Thursday, 1 August 2013

The Sailor Who Fell From Grace with the Sea

The Sailor Who Fell From Grace with the Sea
Yukio Mishima
Trans. John Nathan
London, Vintage, 1999, 181p

I found my way to this book via the David Bowie exhibition at the V&A - apparently, it was one of many things that inspired the musical legend. And because I have loved the Japanese literature I have read in the past, and because I love Bowie, I thought I couldn't help but love Mishima.

However, The Sailor Who Fell From Grace with the Sea was somewhat disappointing. I suspect this is because I had such high expectations.

During a warm summer, a sailor begins a love affair. Fusako and Ryuji are caught up in the romance of it all - the secretive nights spent together whilst he is docked. After three days, Ryuji must depart, and he is filled with the glory of his love. 

Meanwhile, Fusako's young son, Noboru, finds a peep-hole through which he can see his mother's room. He flits between admiration and resentment towards the sailor - admiration, because Noburo loves the sea and Ryiju can answer all his questions about his adventures; and resentment, because Ryuji fails to fulfill Noboru's ideas about how a sailor should be.

In the winter, Ryuji returns to land, and decides to give up his sea-faring life to marry Fusako. Noboru is furious that Ryuji has failed him, and plots his revenge.

I hesitated before I wrote this review simply because I do not feel I really understood the novel. I cannot get a grip on Mishima's motives and meaning, which, for an English graduate, is infuriating. I also do not know whether or not I enjoyed it.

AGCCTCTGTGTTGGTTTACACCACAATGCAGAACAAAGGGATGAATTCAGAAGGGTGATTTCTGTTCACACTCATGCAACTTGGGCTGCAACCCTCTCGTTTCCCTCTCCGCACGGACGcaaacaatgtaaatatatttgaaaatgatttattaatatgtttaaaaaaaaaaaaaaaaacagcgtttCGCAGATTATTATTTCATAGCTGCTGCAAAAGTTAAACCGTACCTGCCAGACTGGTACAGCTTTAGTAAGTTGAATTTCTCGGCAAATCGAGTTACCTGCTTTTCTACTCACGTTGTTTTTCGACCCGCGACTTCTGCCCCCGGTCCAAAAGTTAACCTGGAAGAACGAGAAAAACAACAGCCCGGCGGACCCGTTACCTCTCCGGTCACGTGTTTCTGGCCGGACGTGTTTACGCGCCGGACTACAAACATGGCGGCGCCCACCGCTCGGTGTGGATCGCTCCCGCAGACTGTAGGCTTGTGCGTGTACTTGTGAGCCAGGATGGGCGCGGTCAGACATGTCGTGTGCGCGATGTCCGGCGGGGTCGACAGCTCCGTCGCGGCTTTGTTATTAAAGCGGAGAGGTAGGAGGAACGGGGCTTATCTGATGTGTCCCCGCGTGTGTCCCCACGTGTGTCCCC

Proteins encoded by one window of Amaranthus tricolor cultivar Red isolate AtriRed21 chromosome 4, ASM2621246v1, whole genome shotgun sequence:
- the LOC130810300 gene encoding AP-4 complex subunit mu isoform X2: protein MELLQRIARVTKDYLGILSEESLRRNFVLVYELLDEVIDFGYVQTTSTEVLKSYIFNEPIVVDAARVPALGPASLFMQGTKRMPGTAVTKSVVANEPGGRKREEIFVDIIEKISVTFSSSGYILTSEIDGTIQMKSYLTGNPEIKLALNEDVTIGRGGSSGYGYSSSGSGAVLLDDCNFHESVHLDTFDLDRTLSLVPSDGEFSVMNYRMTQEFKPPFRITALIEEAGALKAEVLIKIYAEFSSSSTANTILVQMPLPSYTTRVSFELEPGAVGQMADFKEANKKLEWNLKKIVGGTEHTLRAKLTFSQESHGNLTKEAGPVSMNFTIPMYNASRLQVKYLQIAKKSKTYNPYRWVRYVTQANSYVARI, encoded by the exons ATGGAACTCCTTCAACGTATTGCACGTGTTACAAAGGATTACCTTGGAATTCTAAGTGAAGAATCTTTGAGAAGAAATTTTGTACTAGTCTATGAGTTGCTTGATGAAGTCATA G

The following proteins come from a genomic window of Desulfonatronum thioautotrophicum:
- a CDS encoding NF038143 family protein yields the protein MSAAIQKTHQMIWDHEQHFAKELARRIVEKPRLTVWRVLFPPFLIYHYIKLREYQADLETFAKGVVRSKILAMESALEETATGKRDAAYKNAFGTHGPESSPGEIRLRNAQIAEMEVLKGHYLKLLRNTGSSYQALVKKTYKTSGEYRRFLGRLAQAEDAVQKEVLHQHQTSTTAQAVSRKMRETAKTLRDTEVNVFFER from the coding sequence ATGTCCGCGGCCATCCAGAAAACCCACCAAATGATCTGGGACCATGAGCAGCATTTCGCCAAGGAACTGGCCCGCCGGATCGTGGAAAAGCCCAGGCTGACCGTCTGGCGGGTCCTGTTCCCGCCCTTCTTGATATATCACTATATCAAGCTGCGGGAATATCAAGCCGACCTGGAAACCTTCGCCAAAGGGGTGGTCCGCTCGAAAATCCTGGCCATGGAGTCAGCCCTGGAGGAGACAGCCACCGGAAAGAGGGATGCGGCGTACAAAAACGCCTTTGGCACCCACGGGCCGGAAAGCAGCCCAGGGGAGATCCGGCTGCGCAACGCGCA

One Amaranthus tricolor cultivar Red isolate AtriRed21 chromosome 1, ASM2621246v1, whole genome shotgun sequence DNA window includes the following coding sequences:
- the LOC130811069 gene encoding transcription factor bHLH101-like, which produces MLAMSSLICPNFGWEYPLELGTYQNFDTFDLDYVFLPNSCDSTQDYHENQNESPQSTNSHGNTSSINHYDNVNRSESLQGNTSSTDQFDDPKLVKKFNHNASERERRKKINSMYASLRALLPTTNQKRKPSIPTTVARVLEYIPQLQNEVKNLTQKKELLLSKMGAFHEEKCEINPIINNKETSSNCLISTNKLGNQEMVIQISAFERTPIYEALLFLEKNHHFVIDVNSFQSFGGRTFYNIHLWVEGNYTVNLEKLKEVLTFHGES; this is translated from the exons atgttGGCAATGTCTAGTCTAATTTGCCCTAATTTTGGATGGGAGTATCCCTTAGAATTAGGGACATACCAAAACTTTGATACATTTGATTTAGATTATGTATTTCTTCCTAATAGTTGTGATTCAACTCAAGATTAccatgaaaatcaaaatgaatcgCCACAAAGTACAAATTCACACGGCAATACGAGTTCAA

The pace of the novel is rather slow: although the story does not drag as such, it is predominantly descriptive until the last quarter. Yet some of the descriptive scenes are simply magnificent beautiful. The novel opens with Noboru watching his mother undress - a moment which is disturbing and beautiful in equal measure. The language, or rather the translation of the language, is peaceful and precise, pinpointing the wonder of everyday things, including the human body.

The sea is a powerful symbol in this novel. For both Noboru and Ryuji, it represents freedom and possibility. Ryuji recalls the time when he chose to be a sailor, escaping to the sea for a chance of glory. Noboru has this choice ahead of him, but his love of ships suggests he wishes to escape, too. Thus, when Ryuji gives up sailing, he gives up glory and hope. He is emasculated.

Mishima is an incredibly dark writer, creating a group of thirteen-year old boys much like those in The Lord of the Flies: they are malicious, dangerous, and very intelligent. They have assigned themselves the role of saving humanity through brutality, seeing chaos as the only way to recreate existence. Having read a up a little on Yukio Mishima, I am still unclear if this is how he really views life and childhood, or if his novel is some sort of critique explored through these children.

I think this terrible darkness is what distanced me from this novel - I simply could not understand the children's motivations or actions. The evil was excessive to the point where the whole novel felt like a fantasy, and yet I think Mishima was searching for truth. 

In my confusion, I want to read more of Mishima's work and to understand him better. He is haunting me. In this way, I suppose, Mishima has succeeded as a novelist.

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